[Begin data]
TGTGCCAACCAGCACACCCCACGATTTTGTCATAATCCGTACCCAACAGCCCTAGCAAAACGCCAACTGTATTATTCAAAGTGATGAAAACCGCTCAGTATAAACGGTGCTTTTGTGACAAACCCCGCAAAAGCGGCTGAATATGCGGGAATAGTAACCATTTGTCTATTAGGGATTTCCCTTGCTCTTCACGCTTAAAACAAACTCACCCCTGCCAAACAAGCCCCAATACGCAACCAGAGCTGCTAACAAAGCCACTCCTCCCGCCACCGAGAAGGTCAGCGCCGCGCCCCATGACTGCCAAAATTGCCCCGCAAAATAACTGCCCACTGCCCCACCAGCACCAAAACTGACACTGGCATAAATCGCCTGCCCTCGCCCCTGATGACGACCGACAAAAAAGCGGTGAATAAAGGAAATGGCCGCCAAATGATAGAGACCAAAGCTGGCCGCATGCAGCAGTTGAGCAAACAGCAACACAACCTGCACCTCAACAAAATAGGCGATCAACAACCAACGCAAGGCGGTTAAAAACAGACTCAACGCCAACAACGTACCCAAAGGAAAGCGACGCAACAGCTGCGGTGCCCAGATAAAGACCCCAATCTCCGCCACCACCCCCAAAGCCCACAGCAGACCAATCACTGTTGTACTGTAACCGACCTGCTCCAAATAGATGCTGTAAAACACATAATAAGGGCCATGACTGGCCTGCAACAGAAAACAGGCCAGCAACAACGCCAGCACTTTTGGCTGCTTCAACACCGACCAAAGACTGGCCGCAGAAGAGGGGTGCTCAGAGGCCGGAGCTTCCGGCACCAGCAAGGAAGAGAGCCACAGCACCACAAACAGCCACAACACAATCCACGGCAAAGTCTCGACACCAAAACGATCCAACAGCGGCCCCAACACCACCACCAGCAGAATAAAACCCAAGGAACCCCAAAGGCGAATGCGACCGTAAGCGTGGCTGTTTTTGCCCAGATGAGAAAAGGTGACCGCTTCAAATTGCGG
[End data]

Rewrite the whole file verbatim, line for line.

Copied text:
TGTGCCAACCAGCACACCCCACGATTTTGTCATAATCCGTACCCAACAGCCCTAGCAAAACGCCAACTGTATTATTCAAAGTGATGAAAACCGCTCAGTATAAACGGTGCTTTTGTGACAAACCCCGCAAAAGCGGCTGAATATGCGGGAATAGTAACCATTTGTCTATTAGGGATTTCCCTTGCTCTTCACGCTTAAAACAAACTCACCCCTGCCAAACAAGCCCCAATACGCAACCAGAGCTGCTAACAAAGCCACTCCTCCCGCCACCGAGAAGGTCAGCGCCGCGCCCCATGACTGCCAAAATTGCCCCGCAAAATAACTGCCCACTGCCCCACCAGCACCAAAACTGACACTGGCATAAATCGCCTGCCCTCGCCCCTGATGACGACCGACAAAAAAGCGGTGAATAAAGGAAATGGCCGCCAAATGATAGAGACCAAAGCTGGCCGCATGCAGCAGTTGAGCAAACAGCAACACAACCTGCACCTCAACAAAATAGGCGATCAACAACCAACGCAAGGCGGTTAAAAACAGACTCAACGCCAACAACGTACCCAAAGGAAAGCGACGCAACAGCTGCGGTGCCCAGATAAAGACCCCAATCTCCGCCACCACCCCCAAAGCCCACAGCAGACCAATCACTGTTGTACTGTAACCGACCTGCTCCAAATAGATGCTGTAAAACACATAATAAGGGCCATGACTGGCCTGCAACAGAAAACAGGCCAGCAACAACGCCAGCACTTTTGGCTGCTTCAACACCGACCAAAGACTGGCCGCAGAAGAGGGGTGCTCAGAGGCCGGAGCTTCCGGCACCAGCAAGGAAGAGAGCCACAGCACCACAAACAGCCACAACACAATCCACGGCAAAGTCTCGACACCAAAACGATCCAACAGCGGCCCCAACACCACCACCAGCAGAATAAAACCCAAGGAACCCCAAAGGCGAATGCGACCGTAAGCGTGGCTGTTTTTGCCCAGATGAGAAAAGGTGACCGCTTCAAATTGCGG